• Kindergrams: A multi-country project, now on YouTube, that collected and shared audio clips from children around the world answering questions about friendship and cultural traditions. Kindergrams disseminates dozens of videos and audio clips through Instagram at @kinder_grams. It collaborated with Big Heart World, a website in partnership with the American television network Noggin, to contribute children’s perspectives on an interactive global map for kids called the Global Citizen Map.
  • Playful Learning Challenge: Ten free gamified activities for young children, using simple materials at home to build early math skills and confidence. These games were developed into short lesson plans for parents, caregivers, and teachers and are available through LSX’s website and New America’s EdCentral blog. Foundry10, an American research and philanthropy group, interviewed the LSX team for its website and recently showcased this work.
  • Talk with Me!: A colorful animated public service announcement, spoken by a child, about how to promote high-quality conversational turn-taking—essential for language development—among caregivers and young children. The PSA, which includes music composed for the project, is on New America’s YouTube channel.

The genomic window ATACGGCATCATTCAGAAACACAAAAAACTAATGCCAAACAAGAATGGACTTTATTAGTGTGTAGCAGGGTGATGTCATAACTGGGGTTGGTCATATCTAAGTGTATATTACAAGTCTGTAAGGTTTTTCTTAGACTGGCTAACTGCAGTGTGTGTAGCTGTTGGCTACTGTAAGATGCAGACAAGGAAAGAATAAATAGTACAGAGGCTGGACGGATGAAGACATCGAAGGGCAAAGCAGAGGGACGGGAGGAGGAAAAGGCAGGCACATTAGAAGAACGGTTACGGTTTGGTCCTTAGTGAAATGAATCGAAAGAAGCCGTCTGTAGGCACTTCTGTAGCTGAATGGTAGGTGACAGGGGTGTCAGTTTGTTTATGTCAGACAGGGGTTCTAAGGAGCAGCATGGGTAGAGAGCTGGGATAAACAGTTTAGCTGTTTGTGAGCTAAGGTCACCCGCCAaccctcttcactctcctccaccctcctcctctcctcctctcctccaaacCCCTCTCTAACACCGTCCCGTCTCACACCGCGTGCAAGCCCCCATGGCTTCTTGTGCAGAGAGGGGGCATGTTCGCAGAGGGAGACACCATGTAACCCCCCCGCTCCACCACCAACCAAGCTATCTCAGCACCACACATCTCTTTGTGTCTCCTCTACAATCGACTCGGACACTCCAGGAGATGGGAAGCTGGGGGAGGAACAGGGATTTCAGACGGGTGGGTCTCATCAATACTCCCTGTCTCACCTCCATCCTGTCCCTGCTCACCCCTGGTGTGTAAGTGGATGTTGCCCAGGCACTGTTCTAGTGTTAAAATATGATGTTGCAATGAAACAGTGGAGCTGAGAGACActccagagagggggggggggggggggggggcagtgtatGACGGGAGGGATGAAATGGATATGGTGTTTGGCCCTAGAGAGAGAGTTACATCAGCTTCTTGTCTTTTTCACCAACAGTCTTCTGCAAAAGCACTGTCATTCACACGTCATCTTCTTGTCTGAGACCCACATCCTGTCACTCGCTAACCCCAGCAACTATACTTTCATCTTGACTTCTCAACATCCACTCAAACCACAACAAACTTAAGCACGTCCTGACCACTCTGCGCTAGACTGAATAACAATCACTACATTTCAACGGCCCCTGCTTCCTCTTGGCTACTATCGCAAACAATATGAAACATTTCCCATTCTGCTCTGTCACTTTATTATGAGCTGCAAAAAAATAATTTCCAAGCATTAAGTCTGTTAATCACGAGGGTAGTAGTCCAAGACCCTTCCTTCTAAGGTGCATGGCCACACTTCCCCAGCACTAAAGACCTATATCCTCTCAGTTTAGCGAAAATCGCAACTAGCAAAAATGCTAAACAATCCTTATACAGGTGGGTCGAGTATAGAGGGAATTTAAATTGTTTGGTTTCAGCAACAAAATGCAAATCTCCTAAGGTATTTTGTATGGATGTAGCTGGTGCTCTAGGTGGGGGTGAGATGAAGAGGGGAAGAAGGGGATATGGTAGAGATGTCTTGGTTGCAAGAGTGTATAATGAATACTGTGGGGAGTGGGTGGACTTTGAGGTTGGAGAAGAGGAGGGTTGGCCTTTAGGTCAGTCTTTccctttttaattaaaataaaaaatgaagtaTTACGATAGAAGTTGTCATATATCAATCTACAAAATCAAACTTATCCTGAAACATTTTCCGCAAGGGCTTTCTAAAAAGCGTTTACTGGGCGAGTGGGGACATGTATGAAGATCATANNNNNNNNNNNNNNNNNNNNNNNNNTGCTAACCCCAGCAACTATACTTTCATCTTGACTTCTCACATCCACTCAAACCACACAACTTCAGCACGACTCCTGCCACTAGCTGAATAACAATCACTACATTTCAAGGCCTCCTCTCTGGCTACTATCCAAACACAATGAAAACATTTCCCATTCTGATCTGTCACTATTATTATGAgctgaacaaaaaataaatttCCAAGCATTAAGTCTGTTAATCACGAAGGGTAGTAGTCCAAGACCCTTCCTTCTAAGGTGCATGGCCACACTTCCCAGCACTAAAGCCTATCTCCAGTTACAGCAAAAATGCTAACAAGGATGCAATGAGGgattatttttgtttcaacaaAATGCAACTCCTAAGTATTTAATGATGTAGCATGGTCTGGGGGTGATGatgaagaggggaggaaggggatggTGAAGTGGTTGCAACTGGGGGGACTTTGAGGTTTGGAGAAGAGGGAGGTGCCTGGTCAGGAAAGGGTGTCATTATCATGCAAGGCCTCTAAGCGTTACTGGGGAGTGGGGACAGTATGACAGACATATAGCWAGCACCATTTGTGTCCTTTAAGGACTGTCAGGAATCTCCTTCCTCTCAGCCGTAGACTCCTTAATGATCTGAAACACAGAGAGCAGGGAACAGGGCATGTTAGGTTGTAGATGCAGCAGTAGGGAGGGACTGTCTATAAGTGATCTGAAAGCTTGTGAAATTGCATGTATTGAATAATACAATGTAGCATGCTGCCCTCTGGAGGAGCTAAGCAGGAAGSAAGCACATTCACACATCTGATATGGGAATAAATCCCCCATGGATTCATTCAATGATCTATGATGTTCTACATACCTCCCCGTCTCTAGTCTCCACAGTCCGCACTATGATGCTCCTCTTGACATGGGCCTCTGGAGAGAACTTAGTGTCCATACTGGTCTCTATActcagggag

• Tech Together: A series of easy-to-implement ideas on how to use the maps, clocks, and other features on smartphones to have fun, engaging moments with young kids. Four activity cards, developed as infographic posts, are available on the New America website and can be shared through Instagram at @kids_tech_together.
  • Read the Right Books at the Right Time: A live-action public service announcement tells the humorous short story of two grandfathers and their grandbaby as a way to communicate scientific research on how to read to babies and what kinds of books are good to read. The video is on New America’s YouTube channel.

Recognizing Different “Systems of Knowing”: Challenges and Opportunities

In 2021, we began to talk with Phillip Ellis, then a doctoral student at the University of Pennsylvania, who was interested in assessing how the program worked (and who is a co-author of this white paper). By then, LSX had already enrolled two cohorts of fellows from the years 2018–20 and 2020–22. Ellis conducted a qualitative research project[11] to examine how each sector displayed a variety of aims, ideals, and processes for viewing a problem and defining the solutions. Ellis observed how the interaction of systems of knowing created an environment where collaborators may disagree not only on what they know but how they know.

Ellis discovered that these disagreements could either foster creativity and adaptation or trigger intense emotions and a sense of not being heard or valued. To optimize creativity and minimize emotions that might derail the collaboration, he determined that participants must be given opportunities to increase their awareness of how these systems of knowing play out in the collaboration, even if it means addressing uncomfortable disagreements. To foster this awareness, fellows must feel safe expressing the strengths and limits of how they know and view the problem and solutions.